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Re: Reinterpretation of Samrukia as a pterosaur

Indeed. I just checked both journals... and the last issue of Biology Letters 
is dated from the 23rd of december (!). And Naish et al.'s paper is the 26th 
online first paper (or whatever they call it).. There is therefore little 
chance that it will be published before the end of the year - except if it 
belongs to some special volume, in which case the date of acceptance is not so 

Given that Buffetaut's comment will likely be published either in the last 
issue of 2011 or in the first of 2012, I hope very much that Buffetaut and 
Taquet will refrain from publishing it before the princeps description issues.

I do agree with you Jaime, but I note that the same problem applies to the "accepted" / 
"in press" distinction. In the case of Bilogy Letters, one could think that a paper was 
actually published though it has only been edited to be in press after having been accepted. As you 
just said, there should some sort of editorial rule stating that any paper dealing with new 
taxa/clade names should be temporarily stored in limbo until the actual, physical issues is out.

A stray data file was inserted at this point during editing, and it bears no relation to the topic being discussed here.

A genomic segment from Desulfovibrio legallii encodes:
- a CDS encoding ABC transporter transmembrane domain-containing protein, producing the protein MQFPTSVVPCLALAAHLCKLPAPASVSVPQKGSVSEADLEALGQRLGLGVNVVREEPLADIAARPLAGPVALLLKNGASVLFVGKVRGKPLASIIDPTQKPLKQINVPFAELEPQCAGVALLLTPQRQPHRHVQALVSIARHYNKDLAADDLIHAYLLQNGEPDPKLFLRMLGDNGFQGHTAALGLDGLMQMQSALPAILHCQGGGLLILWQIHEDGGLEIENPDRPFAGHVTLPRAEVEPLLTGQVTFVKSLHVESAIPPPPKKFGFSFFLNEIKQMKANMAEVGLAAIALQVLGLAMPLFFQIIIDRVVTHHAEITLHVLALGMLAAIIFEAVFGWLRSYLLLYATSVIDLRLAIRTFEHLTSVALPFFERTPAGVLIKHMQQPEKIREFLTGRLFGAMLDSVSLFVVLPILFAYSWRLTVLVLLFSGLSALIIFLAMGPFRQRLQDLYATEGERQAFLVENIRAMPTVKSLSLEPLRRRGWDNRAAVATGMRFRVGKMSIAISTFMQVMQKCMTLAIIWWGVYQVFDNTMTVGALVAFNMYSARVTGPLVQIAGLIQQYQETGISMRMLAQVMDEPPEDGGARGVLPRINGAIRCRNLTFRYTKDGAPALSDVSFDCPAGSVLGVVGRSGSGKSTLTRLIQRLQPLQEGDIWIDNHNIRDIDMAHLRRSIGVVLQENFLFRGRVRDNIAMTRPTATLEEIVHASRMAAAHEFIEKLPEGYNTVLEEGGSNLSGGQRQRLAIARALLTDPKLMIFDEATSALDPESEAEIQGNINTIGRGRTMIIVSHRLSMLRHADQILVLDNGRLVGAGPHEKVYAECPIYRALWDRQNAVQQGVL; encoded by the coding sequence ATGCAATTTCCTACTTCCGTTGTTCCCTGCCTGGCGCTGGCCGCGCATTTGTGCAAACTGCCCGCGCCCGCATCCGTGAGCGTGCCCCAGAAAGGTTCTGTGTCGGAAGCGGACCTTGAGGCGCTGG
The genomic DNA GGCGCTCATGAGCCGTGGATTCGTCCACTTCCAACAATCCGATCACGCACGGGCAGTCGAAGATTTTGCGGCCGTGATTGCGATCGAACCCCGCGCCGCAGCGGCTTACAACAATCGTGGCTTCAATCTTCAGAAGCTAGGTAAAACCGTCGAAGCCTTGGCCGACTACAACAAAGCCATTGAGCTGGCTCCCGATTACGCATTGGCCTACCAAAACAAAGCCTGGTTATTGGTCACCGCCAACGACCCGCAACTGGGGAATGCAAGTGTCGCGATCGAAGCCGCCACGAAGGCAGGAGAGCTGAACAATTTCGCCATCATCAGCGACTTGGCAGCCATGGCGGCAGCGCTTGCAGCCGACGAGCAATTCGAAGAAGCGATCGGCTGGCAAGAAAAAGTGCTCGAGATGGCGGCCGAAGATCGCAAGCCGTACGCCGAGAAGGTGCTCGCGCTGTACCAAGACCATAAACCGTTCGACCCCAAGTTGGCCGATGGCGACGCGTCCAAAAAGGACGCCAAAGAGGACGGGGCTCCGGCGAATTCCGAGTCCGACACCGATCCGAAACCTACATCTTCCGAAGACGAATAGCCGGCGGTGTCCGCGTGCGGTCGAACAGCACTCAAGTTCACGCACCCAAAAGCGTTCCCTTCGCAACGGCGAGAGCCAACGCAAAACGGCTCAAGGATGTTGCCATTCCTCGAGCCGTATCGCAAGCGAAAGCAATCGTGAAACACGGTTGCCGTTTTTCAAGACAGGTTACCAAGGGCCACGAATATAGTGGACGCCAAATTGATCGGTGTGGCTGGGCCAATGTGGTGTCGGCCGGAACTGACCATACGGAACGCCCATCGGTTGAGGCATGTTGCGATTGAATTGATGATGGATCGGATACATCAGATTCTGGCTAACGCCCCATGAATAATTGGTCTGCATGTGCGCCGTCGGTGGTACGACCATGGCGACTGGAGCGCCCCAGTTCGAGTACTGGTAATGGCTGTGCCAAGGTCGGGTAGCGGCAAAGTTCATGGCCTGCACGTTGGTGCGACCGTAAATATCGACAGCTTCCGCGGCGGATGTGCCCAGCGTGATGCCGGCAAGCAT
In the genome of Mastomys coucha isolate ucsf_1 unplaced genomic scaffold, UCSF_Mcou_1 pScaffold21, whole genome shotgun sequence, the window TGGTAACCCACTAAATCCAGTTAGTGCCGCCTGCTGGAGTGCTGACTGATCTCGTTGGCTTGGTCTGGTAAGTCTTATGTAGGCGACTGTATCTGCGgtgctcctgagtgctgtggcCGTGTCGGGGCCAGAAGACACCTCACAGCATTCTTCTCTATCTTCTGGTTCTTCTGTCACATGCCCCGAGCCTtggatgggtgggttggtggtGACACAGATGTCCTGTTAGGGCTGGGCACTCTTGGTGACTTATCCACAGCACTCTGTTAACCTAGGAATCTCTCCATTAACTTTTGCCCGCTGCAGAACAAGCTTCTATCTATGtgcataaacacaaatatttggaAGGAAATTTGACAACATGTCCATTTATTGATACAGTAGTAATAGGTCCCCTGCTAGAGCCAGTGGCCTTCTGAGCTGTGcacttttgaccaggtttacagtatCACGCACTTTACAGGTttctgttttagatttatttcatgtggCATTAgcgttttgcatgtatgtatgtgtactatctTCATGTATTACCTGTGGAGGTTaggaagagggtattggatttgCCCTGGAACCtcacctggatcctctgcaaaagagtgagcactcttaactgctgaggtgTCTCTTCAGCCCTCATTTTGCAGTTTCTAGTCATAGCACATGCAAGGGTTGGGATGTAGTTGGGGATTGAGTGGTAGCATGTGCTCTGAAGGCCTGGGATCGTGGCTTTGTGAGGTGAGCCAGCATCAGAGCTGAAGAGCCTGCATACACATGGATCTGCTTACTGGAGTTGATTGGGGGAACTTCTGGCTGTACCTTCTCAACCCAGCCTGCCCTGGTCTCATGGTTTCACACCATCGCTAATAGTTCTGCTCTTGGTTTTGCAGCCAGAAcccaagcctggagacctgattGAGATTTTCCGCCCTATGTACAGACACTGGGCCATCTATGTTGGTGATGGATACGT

In fact, I am astonished to see that this is still not the case. It could be a mere question on a 
reviewer sheet: "Does this work involve the erection of a new taxon ?" "O No / O Yes 
- In this case, the article will be available online only after having been effectively 

Quite simple, in fact. :-|

Jocelyn Falconnet

   I'm not sure the issues will assuredly publish in order to be consistent. Are the 
submission to print times consistent between _Biology Letters_ vs. _Annales de 

   The problem I see here is that a note is being submitted rejecting the conclusions of a work 
_that isn't published_ and is noted specifically so. The only way to ensure the timeliness of these 
is to withhold the publication of the latter note to ensure the former is published on time. At 
which point the citation in the latter is off. How problematic would it have been to wait for the 
original descriptive note to be published before submission? Moreover, the online 
"openness" of the submissions and edited papers prior to print gives the illusion that 
the work is available, when in fact it isn't. The need for high media coverage before the fact, the 
prevalence of coverage before the fact, and the increasing number of works published online prior 
to print confuse this issue, and I do not think it will be solved until at least "online 
before print" stops for works like this (taxonomic or otherwise) or online print is considered 
as valuable and authoritative as print (even though the latter is treated this way by the media 
presentation of either news organizations or the authors themselves).


   Jaime A. Headden
   The Bite Stuff (site v2)

"Innocent, unbiased observation is a myth." --- P.B. Medawar (1969)

"Ever since man first left his cave and met a stranger with a
different language and a new way of looking at things, the human race
has had a dream: to kill him, so we don't have to learn his language or
his new way of looking at things." --- Zapp Brannigan (Beast With a Billion